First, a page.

FEATURED TOPIC - THE BACK - BIOMECHANICS
This is the first of a set of articles on 'Featured Topic', 'The Back.' It deals with the basic anatomy and biomechanics of the spine. Most people will at some point in their life be unable to perform their regular daily activities because of back pain, especially lower back pain. The following articles will hopefully help you understand the workings of the back and therefore offer some insight into back pain, back care, and the treatment of back pain.
BASIC SPINE BIOMECHANICS
Biomechanics is the term used to describe movement of the body. This section is a review of basic spine biomechanics. In order to better understand the biomechanics of the spine it is important to understand the anatomy of the spine. Please read the section on basic spine anatomy before reading this section. It discusses the bones, ligaments, muscles and other structures that make up and support the spine.
The spine is one of the most complex parts of the body. The spine can be divided into five sections: the cervical section (the neck), the thoracic section (the upper back), the lumbar section (the lower back), the sacrum (part of the pelvis) and the coccyx (the tailbone). Each section of the spine has unique features that allow it to move certain ways and do different things.
The Lumbar Spine
Vertebrae in the cervical, thoracic and lumbar sections of the spine are separated by a structure called the "intervertebral disc". This disc forms part of the joint that connects the "bodies" of two vertebrae. This joint allows very little movement between two vertebrae. The facets are paired, flat areas of the vertebrae that form joints (facet joints) with the facets of the vertebrae above and below (see diagram). The majority of spine movement occurs at these joints.
The main movements of the spine are to bend forward (flex), bend backward (extend), side-bend (side-flex), and rotate.
In the cervical section of the spine there are 7 "cervical" vertebrae. The joints between the vertebrae in the upper part of the neck (above the second cervical vertebra) allow primarily neck flexion, extension and rotation. The joints between the vertebrae in the lower part of the neck allow flexion, extension, side-flexion and rotation to occur.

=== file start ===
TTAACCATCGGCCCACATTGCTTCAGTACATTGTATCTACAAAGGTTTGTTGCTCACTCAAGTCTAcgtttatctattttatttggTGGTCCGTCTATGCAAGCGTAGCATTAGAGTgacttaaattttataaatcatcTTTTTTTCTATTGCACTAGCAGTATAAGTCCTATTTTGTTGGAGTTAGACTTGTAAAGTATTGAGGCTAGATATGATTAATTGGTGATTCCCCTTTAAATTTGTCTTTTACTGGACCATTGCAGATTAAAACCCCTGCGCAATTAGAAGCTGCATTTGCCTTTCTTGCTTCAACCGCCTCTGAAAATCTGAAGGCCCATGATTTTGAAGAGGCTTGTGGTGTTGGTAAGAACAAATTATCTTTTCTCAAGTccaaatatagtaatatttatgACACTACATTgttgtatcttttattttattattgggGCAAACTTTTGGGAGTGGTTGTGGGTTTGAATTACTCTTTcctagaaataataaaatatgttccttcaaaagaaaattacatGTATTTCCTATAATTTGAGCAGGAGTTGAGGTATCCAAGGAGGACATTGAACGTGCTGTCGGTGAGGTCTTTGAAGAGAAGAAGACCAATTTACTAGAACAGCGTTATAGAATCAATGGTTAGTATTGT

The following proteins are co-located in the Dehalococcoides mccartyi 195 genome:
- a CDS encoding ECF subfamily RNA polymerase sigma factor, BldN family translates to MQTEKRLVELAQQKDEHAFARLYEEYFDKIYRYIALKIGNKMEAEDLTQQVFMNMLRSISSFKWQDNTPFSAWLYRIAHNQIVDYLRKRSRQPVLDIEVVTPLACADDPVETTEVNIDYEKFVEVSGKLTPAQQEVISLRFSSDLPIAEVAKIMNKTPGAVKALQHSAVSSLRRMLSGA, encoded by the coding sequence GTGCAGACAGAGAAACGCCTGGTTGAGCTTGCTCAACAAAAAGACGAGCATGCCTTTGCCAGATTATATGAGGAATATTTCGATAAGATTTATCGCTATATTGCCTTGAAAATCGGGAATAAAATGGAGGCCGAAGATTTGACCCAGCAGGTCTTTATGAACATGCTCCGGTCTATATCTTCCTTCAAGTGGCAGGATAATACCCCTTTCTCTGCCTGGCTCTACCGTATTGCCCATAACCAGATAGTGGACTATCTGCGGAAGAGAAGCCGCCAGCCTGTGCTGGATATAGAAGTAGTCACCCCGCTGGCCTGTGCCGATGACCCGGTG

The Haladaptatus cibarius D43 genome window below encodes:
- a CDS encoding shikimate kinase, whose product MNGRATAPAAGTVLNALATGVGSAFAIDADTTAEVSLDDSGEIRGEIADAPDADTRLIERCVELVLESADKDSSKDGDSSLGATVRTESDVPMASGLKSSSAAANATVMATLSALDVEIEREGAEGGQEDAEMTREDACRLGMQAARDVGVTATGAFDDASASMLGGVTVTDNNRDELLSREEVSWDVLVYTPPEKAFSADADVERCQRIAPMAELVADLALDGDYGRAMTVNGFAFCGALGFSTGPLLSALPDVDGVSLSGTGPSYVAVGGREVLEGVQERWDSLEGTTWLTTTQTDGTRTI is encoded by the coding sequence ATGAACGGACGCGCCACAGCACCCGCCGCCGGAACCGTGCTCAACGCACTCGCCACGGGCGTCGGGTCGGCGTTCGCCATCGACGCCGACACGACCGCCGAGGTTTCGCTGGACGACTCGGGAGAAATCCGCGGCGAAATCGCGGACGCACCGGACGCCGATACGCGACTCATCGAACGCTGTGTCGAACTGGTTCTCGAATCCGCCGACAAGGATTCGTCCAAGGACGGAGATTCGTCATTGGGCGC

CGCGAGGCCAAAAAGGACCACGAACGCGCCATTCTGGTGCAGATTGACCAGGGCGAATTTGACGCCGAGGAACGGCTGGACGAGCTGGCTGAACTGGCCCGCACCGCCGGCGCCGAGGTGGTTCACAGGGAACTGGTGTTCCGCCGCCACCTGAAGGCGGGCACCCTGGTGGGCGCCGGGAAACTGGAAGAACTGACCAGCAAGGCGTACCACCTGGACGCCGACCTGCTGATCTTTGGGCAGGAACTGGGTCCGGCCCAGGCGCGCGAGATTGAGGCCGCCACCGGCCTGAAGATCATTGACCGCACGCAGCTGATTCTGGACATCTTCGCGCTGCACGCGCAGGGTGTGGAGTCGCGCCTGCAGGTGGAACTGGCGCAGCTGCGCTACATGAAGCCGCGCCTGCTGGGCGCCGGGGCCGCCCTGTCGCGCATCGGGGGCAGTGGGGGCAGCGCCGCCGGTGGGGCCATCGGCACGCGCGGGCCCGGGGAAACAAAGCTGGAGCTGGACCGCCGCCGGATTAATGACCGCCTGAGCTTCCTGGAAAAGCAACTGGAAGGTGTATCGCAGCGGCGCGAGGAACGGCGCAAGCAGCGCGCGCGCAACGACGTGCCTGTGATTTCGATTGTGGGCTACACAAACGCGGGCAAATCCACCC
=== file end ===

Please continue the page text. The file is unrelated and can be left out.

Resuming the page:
In the thoracic section of the spine there are 12 "thoracic" vertebrae. The joints between the vertebrae in the thoracic section of the spine allow flexion, extension, side-flexion and rotation to occur. In the thoracic spine the individual ribs attach to the vertebrae. The ribs provide stability to the thoracic spine and help to control motion.
In the lumbar section of the spine there are 5 "lumbar" vertebrae. The joints between the vertebrae in the lumbar section of the spine allow small amounts of flexion, extension, side-flexion and rotation to occur. The lumbar spine has the least amount of movement when compared to the thoracic and cervical sections of the spine.
The sacrum is a single bone that forms part of the pelvis. This triangular shaped bone is made up of 5 fused vertebrae. The coccyx is also a single bone that is made up of 4 small fused vertebrae. It attaches to the bottom of the sacrum.
There is no movement between the fused vertebrae in the sacrum but there is a small amount of movement in the joints that connect the sacrum to the left and right pelvic bones. These joints are called the sacroiliac joints. The sacroiliac joints play a role in transferring the weight of the spine and upper body to the pelvis and legs.
Finally, normal spine biomechanics is required to maintain a healthy spine. Abnormal biomechanics can be classified as hypomobile (decreased) movement between vertebrae, hypermobile (increased) movement between vertebrae or instability (severe loss of stability). Muscle weakness, ligament injury, broken bones or damage to the intervertebral disc can all lead to abnormal biomechanics, a major factor in the development of neck and back pain.
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